Curious Intersections of SciArt

Jean-Sébastien Gauthier, Face to Face, 2017, digital rendering from synchrotron X-ray microtomography of adult zebrafish and CT scan of the artist. All images are excerpts from “Within Measure,” a collaboration with Brian F Eames, PhD. All images courtesy the artist.

Curiosity has had a bad rap through the ages. As a proverb it is the source of feline termination, and in classical myth it blames Pandora for releasing into the world a cornucopia of evils. But for Jean-Sébastien Gauthier, a Saskatoon-based sculptor and video and installation artist, curiosity has opened up exciting possibilities for the intersection of science and art. “If you are curious you recognize your knowledge blind spots and as you learn more, you realize how little you know of something else. That is a driving force for me.”

Gauthier is the artist-in-residence in the Department of Anatomy and Cell Biology at the University of Saskatchewan, where he is working with Dr Brian Eames, a researcher in the College of Medicine whose specialty is how cells turn into bone and cartilage. Together they have access to the only synchrotron in Canada (and one of only 40 in the world). A synchrotron is a particle accelerator that produces such complex and brilliant light that it allows us to see things in new ways. Eames is using it to study zebrafish development; Gauthier is using images of the zebrafish in various stages of embryological development to make aesthetic connections between the animal and the human world.

In Still Life (after Ernst Haeckel) Gauthier uses the presentation methods of the 19th-century German zoologist and illustrator to arrange a collection of embryos and full-sized zebrafish. They are like gossamer drawings, all line and linkage adding up to exquisite forms. What Gauthier’s images make clear is that scientists and artists, especially sculptors, are both interested in morphology because they need to know how things form themselves. Their First Testament would be the Book of Morphogenesis.

Still Life (after Ernst Haeckel), 2017, digital rendering from synchrotron X-ray microtomography of adult zebrafish and zebrafish embryos.

“The key shared element between our two practices is novelty,” says Gauthier, “but with this difference. Scientists want reproducibility of results and I would argue that artists want the opposite. An artist doesn’t really want someone else to make what they make.” What Gauthier has made is unique. In Sample & Hold: self-portrait with model organism in both a 3D printed sculpture and a digital rendering from synchrotron x-ray microtomography, he holds a zebrafish as large as himself. The combination is impossible because the zebrafish is a minnow with an embryo the size of a grain of quinoa. “I’d really like to get into the chaos of evolution because the thing that I find most nourishing from this work is how dynamic DNA is. It is this insane replicating force that is just waiting for opportunity; every cell seems to be hard-wired to act in whatever way it can to stay going, and I really admire that as a state of being.”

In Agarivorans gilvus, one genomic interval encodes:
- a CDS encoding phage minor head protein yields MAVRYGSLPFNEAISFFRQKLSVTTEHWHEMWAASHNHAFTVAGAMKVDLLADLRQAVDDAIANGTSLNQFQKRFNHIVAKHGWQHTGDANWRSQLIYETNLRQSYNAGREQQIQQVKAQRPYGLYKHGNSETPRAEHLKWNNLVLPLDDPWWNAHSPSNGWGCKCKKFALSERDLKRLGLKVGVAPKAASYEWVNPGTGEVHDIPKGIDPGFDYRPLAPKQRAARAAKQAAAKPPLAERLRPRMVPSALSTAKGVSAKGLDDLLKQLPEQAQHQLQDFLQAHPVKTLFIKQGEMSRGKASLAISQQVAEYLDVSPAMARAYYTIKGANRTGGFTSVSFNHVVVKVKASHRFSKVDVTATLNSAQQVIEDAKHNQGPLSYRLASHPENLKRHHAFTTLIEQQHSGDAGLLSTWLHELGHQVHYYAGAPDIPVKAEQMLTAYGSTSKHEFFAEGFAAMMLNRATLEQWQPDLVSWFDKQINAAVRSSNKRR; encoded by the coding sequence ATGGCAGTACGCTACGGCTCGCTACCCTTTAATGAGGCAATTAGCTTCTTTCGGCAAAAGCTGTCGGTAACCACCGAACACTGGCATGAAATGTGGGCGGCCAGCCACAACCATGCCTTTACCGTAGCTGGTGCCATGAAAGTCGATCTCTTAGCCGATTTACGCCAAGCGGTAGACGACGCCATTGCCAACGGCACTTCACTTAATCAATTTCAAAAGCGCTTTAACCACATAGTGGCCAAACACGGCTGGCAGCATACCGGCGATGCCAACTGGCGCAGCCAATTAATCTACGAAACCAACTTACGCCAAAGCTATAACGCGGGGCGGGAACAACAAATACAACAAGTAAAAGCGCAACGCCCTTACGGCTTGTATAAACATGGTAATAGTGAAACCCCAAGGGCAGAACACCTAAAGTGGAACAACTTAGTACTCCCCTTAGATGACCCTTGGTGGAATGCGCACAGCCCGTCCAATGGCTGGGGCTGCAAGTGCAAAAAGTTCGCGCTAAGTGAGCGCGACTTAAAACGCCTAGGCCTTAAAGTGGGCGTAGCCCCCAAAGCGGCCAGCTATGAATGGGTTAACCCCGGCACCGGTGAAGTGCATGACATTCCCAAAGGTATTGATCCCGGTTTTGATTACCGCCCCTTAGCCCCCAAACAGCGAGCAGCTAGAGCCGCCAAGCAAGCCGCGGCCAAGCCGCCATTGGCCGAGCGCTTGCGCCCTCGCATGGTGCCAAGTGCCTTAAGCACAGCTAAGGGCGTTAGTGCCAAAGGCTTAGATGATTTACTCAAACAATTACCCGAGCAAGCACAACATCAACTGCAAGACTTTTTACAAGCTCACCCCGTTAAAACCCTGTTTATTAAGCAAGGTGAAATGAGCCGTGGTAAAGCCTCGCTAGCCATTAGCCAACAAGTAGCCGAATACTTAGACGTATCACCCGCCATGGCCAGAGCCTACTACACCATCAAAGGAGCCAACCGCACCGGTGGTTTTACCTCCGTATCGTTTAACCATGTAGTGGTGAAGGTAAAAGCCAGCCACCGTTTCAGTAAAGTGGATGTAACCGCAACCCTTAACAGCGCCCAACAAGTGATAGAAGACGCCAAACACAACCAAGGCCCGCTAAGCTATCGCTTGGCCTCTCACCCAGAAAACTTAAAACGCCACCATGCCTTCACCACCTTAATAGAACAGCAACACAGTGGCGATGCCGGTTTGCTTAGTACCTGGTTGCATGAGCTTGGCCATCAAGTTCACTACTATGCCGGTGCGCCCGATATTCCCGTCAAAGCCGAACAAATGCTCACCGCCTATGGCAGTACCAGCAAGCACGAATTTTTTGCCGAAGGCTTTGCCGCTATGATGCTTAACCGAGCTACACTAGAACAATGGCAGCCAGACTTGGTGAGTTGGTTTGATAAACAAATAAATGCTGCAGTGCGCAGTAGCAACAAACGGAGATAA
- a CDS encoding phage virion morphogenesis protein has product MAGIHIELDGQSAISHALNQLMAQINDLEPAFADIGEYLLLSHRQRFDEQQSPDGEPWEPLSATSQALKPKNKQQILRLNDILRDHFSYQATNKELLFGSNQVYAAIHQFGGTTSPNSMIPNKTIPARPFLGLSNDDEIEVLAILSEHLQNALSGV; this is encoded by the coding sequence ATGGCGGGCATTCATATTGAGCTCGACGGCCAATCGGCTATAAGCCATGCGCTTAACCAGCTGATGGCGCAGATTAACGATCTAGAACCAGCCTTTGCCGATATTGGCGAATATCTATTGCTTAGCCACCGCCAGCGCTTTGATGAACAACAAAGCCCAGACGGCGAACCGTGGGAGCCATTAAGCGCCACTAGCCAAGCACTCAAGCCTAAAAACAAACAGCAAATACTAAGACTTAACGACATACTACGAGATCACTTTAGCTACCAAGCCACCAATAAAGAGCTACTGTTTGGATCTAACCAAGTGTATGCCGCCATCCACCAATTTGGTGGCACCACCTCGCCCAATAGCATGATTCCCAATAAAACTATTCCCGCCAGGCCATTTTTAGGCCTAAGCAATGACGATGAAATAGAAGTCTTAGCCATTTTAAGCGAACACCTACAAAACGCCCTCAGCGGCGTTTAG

Sample & Hold: self-portrait with model organism, 2017, 3D printed sculpture and digital print from X-ray microtomography scans of adult zebrafish and human, installation view, AKA Artist-Run, Saskatoon.

There is one image that embodies his view of the simultaneous interconnectibility of living things. Face to Face, 2017, shows a full-sized zebrafish and an adult male human looking at one another. When two conscious organisms find themselves in such close proximity, then one will inescapably become curious about the other. Face to Face is a single image that stands in for the whole picture Gauthier is imagining. He has already exhibited one multi-channel video installation called Dans la Mesure/Within Measure at the Gordon Snelgrove Gallery and he is now working on a body of work called “All Forms for All Times” that will include model specimens from five different species. “Our bodies are all carrying genes from a specific shared ancestry, so there is an aspect of the work that recognizes that everything is related.” Because of that connection, he imagines an ideal reaction to his next exhibition: “The perfect experience would be if people came in and were able to relate to the creatures as themselves.” ❚

Volume 37, Number 2

This article originally appeared in Border Crossings #146, published June 2018.

Border Crossings looks at contemporary art with interest, passion and thoroughness. Subscribe to Border Crossings today for as little as $24/year.